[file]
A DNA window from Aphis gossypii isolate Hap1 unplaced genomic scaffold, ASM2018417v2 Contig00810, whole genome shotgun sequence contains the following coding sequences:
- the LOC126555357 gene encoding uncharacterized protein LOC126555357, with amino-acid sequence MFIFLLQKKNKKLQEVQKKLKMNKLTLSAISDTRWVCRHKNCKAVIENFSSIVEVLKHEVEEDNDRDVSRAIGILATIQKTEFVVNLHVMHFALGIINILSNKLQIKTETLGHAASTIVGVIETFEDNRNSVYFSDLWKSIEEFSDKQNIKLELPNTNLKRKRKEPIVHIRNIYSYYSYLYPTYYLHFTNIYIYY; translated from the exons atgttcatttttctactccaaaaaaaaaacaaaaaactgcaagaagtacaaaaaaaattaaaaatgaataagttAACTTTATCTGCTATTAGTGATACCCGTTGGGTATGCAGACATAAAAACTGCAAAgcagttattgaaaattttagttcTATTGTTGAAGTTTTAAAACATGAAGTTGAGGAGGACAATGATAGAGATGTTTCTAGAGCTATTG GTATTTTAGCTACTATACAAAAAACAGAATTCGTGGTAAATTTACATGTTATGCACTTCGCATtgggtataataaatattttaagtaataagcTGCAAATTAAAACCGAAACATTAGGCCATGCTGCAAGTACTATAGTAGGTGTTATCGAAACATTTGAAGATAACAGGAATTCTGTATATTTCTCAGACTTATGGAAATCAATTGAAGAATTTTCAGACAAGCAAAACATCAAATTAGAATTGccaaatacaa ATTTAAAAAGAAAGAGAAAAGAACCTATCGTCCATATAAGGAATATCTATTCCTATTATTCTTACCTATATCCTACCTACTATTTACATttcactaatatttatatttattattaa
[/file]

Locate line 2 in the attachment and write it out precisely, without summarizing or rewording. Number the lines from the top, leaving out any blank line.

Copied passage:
- the LOC126555357 gene encoding uncharacterized protein LOC126555357, with amino-acid sequence MFIFLLQKKNKKLQEVQKKLKMNKLTLSAISDTRWVCRHKNCKAVIENFSSIVEVLKHEVEEDNDRDVSRAIGILATIQKTEFVVNLHVMHFALGIINILSNKLQIKTETLGHAASTIVGVIETFEDNRNSVYFSDLWKSIEEFSDKQNIKLELPNTNLKRKRKEPIVHIRNIYSYYSYLYPTYYLHFTNIYIYY; translated from the exons atgttcatttttctactccaaaaaaaaaacaaaaaactgcaagaagtacaaaaaaaattaaaaatgaataagttAACTTTATCTGCTATTAGTGATACCCGTTGGGTATGCAGACATAAAAACTGCAAAgcagttattgaaaattttagttcTATTGTTGAAGTTTTAAAACATGAAGTTGAGGAGGACAATGATAGAGATGTTTCTAGAGCTATTG GTATTTTAGCTACTATACAAAAAACAGAATTCGTGGTAAATTTACATGTTATGCACTTCGCATtgggtataataaatattttaagtaataagcTGCAAATTAAAACCGAAACATTAGGCCATGCTGCAAGTACTATAGTAGGTGTTATCGAAACATTTGAAGATAACAGGAATTCTGTATATTTCTCAGACTTATGGAAATCAATTGAAGAATTTTCAGACAAGCAAAACATCAAATTAGAATTGccaaatacaa ATTTAAAAAGAAAGAGAAAAGAACCTATCGTCCATATAAGGAATATCTATTCCTATTATTCTTACCTATATCCTACCTACTATTTACATttcactaatatttatatttattattaa